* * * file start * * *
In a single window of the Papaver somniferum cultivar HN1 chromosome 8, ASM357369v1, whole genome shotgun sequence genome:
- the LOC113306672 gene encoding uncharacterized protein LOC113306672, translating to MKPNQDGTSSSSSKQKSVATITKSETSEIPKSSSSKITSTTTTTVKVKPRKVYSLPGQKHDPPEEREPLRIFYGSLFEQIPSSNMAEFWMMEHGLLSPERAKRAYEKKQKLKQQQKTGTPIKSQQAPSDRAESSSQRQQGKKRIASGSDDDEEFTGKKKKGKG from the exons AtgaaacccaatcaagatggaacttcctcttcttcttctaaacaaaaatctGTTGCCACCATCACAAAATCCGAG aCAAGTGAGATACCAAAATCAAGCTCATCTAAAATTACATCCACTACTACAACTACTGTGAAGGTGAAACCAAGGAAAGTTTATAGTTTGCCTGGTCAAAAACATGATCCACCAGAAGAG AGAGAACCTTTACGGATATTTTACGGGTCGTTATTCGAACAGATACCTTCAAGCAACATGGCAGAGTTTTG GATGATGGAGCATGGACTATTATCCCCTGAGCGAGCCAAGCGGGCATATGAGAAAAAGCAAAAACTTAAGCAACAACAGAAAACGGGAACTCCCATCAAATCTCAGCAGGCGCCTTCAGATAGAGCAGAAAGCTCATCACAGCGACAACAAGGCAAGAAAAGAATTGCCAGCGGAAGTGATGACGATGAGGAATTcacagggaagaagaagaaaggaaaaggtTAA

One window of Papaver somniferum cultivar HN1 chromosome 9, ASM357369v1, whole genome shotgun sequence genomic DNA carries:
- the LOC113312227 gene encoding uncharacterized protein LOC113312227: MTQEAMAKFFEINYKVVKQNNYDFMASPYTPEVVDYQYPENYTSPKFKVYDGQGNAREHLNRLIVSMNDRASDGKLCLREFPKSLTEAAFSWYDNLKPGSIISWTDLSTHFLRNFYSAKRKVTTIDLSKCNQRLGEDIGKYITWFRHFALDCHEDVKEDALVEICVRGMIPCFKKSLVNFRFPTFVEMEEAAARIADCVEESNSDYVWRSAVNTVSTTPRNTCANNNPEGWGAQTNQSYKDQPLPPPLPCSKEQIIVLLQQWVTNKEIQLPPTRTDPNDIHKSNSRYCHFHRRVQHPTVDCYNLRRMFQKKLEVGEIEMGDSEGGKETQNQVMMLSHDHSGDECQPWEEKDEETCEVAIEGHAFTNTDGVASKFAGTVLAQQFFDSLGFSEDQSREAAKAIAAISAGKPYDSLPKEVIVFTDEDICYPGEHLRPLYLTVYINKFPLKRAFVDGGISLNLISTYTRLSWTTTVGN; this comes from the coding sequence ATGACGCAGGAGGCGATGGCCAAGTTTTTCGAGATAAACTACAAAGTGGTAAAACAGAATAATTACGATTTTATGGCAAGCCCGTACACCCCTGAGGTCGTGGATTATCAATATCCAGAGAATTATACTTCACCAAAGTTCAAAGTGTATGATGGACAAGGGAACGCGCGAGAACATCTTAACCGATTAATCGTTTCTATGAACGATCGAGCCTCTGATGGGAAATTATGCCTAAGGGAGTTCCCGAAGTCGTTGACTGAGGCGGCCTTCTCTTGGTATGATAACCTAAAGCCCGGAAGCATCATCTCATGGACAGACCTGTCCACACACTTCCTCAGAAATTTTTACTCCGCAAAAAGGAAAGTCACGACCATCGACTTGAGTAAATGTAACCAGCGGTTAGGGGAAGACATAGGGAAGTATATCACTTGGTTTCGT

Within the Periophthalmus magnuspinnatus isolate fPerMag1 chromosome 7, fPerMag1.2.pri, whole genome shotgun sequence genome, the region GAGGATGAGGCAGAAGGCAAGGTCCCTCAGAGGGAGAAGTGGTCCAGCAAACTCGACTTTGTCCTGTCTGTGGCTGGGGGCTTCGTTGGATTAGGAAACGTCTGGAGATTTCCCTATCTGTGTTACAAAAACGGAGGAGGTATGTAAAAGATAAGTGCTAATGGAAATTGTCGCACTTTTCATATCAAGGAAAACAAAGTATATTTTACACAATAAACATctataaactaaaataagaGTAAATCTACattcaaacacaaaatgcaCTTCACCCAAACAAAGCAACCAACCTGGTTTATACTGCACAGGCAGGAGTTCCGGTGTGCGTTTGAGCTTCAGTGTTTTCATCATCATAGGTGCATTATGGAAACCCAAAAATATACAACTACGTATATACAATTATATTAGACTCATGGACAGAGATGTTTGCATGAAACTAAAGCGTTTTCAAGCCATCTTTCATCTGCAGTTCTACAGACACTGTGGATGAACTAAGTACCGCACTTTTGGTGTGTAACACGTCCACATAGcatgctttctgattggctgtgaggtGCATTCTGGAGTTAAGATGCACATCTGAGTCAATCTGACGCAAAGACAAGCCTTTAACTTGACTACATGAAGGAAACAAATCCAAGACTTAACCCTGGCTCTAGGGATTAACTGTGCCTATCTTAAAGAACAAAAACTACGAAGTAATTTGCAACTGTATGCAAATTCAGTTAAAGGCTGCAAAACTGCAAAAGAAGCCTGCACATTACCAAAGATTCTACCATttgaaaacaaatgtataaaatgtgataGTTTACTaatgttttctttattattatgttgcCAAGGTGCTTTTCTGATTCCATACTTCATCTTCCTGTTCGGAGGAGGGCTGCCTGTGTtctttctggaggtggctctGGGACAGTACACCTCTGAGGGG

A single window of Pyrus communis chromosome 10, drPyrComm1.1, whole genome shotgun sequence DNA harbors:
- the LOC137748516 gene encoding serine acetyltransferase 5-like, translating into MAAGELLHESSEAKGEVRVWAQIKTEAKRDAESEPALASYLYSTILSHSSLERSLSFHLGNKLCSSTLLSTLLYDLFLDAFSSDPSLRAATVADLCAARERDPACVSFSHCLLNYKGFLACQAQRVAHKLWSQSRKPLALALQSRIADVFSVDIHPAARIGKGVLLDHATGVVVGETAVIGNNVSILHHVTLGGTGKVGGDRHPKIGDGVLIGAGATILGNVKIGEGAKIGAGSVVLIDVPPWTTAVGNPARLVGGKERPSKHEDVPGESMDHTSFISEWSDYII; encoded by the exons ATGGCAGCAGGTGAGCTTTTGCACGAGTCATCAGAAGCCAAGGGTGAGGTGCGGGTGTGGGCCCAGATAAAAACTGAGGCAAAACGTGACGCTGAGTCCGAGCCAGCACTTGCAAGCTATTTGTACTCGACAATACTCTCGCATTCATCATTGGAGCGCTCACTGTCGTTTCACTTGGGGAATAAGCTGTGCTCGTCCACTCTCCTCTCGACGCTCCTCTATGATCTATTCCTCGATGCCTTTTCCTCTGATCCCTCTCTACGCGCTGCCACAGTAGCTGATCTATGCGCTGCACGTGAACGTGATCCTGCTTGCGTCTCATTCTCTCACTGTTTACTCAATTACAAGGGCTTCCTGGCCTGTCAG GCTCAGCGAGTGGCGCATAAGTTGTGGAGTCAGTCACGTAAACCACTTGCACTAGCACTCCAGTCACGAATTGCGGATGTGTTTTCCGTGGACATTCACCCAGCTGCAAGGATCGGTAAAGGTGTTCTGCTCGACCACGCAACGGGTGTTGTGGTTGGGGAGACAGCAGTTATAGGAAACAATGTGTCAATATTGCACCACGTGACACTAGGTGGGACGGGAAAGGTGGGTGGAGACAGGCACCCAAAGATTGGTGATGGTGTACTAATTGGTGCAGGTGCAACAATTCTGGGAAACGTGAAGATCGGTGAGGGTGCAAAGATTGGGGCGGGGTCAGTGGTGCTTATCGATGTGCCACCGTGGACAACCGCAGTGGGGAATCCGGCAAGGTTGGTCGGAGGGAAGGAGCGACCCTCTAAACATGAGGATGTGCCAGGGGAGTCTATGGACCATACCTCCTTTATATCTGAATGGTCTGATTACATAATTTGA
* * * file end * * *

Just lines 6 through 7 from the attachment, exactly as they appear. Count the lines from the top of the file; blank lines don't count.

A single window of Pyrus communis chromosome 10, drPyrComm1.1, whole genome shotgun sequence DNA harbors:
- the LOC137748516 gene encoding serine acetyltransferase 5-like, translating into MAAGELLHESSEAKGEVRVWAQIKTEAKRDAESEPALASYLYSTILSHSSLERSLSFHLGNKLCSSTLLSTLLYDLFLDAFSSDPSLRAATVADLCAARERDPACVSFSHCLLNYKGFLACQAQRVAHKLWSQSRKPLALALQSRIADVFSVDIHPAARIGKGVLLDHATGVVVGETAVIGNNVSILHHVTLGGTGKVGGDRHPKIGDGVLIGAGATILGNVKIGEGAKIGAGSVVLIDVPPWTTAVGNPARLVGGKERPSKHEDVPGESMDHTSFISEWSDYII; encoded by the exons ATGGCAGCAGGTGAGCTTTTGCACGAGTCATCAGAAGCCAAGGGTGAGGTGCGGGTGTGGGCCCAGATAAAAACTGAGGCAAAACGTGACGCTGAGTCCGAGCCAGCACTTGCAAGCTATTTGTACTCGACAATACTCTCGCATTCATCATTGGAGCGCTCACTGTCGTTTCACTTGGGGAATAAGCTGTGCTCGTCCACTCTCCTCTCGACGCTCCTCTATGATCTATTCCTCGATGCCTTTTCCTCTGATCCCTCTCTACGCGCTGCCACAGTAGCTGATCTATGCGCTGCACGTGAACGTGATCCTGCTTGCGTCTCATTCTCTCACTGTTTACTCAATTACAAGGGCTTCCTGGCCTGTCAG GCTCAGCGAGTGGCGCATAAGTTGTGGAGTCAGTCACGTAAACCACTTGCACTAGCACTCCAGTCACGAATTGCGGATGTGTTTTCCGTGGACATTCACCCAGCTGCAAGGATCGGTAAAGGTGTTCTGCTCGACCACGCAACGGGTGTTGTGGTTGGGGAGACAGCAGTTATAGGAAACAATGTGTCAATATTGCACCACGTGACACTAGGTGGGACGGGAAAGGTGGGTGGAGACAGGCACCCAAAGATTGGTGATGGTGTACTAATTGGTGCAGGTGCAACAATTCTGGGAAACGTGAAGATCGGTGAGGGTGCAAAGATTGGGGCGGGGTCAGTGGTGCTTATCGATGTGCCACCGTGGACAACCGCAGTGGGGAATCCGGCAAGGTTGGTCGGAGGGAAGGAGCGACCCTCTAAACATGAGGATGTGCCAGGGGAGTCTATGGACCATACCTCCTTTATATCTGAATGGTCTGATTACATAATTTGA